God with an idol and have set up a barrier to accepting His invitation
      into His kingdom.

      The second guest said, “I have bought a yoke of oxen and must try them
      out” The second barrier then is the things we do – our work, our play,
      our hobbies, our chores. Whenever something we do takes precedence over
      serving God then we are turned aside from following Him to following
      some other path. The Gospel tells us to “seek first the kingdom of God…”
      Of all that we do the first priority should always be to seek the
      kingdom of God. In the monastery, it is the practice that nothing is
      done without a blessing. A monk will seek the blessing of his spiritual
      father or the abbot before setting out on any task, even the most
      mundane. One of the reasons for this is to insure that nothing that is
      done in the monastery in any way detracts from serving God. In the
      Church at large this principle is also seen, for nothing is done in the
      Church without the blessing of the ruling bishop who is charged by God
      with governing the diocese to be certain that it is in good order and
      not falling away from the path of salvation. In our own lives, we have
      to look at what we do – our jobs, our vacations, our diversions, our
      hobbies, all the various little chores that we take upon ourselves. If
      any of these things diverts us from serving God – that is, for example,
      from prayer both private and corporate – then it has become a barrier to
      our salvation. Seek first (not second or third) the kingdom of God. When
      faced with a choice to follow Christ or to indulge our own desires, then
      of course we must place that priority on following Christ – the rest
      will be provided by and fulfilled by God.

      The third guest said, “I have married a wife and I cannot come”. The
      people in our lives can also become a barrier to accepting the
      invitation of God. When pleasing another person becomes more important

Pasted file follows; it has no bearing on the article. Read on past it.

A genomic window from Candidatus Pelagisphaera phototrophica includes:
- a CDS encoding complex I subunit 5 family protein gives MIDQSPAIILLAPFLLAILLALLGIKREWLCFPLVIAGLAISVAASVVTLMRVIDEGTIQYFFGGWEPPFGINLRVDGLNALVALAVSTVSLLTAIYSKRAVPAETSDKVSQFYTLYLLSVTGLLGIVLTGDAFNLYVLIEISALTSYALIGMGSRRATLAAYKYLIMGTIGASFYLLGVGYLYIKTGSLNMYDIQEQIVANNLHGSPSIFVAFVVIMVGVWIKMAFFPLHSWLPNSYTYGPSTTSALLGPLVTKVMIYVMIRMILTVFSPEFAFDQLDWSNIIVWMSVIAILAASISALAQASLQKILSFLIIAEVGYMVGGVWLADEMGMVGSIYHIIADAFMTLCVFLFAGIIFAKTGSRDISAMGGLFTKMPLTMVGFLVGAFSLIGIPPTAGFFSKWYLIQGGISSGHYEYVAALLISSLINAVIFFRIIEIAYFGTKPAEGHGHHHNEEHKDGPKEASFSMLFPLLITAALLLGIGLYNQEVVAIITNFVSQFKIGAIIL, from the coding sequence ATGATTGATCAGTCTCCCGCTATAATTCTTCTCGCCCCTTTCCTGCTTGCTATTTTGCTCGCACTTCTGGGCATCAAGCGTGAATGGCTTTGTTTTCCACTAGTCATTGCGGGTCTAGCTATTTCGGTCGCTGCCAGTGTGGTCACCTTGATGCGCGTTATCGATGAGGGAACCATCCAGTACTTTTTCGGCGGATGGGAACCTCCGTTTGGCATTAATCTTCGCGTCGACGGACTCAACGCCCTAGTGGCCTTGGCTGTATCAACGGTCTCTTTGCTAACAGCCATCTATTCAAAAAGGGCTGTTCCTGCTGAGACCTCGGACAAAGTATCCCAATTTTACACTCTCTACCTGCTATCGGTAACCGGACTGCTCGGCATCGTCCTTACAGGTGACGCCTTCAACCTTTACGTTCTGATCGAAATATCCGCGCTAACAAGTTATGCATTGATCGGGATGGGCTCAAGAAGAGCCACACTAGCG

than pleasing God, then we have encountered that barrier. In the Gospel,
      our Lord Jesus Christ says that “if you love husband or wife or mother
      or father or son or daughter more than Me, you are not worthy of Me” Any
      time that we allow our relationship with someone else to take priority
      over our relationship with God, then we have turned aside from accepting
      the invitation of Jesus Christ to join the feast of salvation in the
      Kingdom of God. This is difficult for we see in others the image of God
      (for we were all created with that image) and yet that image is often
      distorted so that it does not bear the true likeness of God. It is just
      that distortion, no matter how slight that turns us away from Christ and
      leads us off on some strange path. Rather than abandon Christ for others
      we must strive not only to come to Christ ourselves but to bring others
      with us as much as possible. But if this is not possible, you cannot let
      any man (or woman) come between yourself and Christ.

      We are all invited to the great wedding feast of the great king. We are
      invited not simply as guests to observe, but as participants to be
      ourselves joined in union and communion with God. There are many
      barriers that stand in our way – our possessions, our actions, other
      people – but to follow Christ we must set all those aside (or better yet
      bring them with us and offer them to Him). The invitation is open to all
      – it is open to you. You are being called by God to join Him in His
      heavenly kingdom. How will you respond.

      Archpriest David Moser
      St Seraphim of Sarov Orthodox Church (ROCOR)
      Homilies: http://groups.yahoo.com/group/propoved/
      Website: http://stseraphimboise.org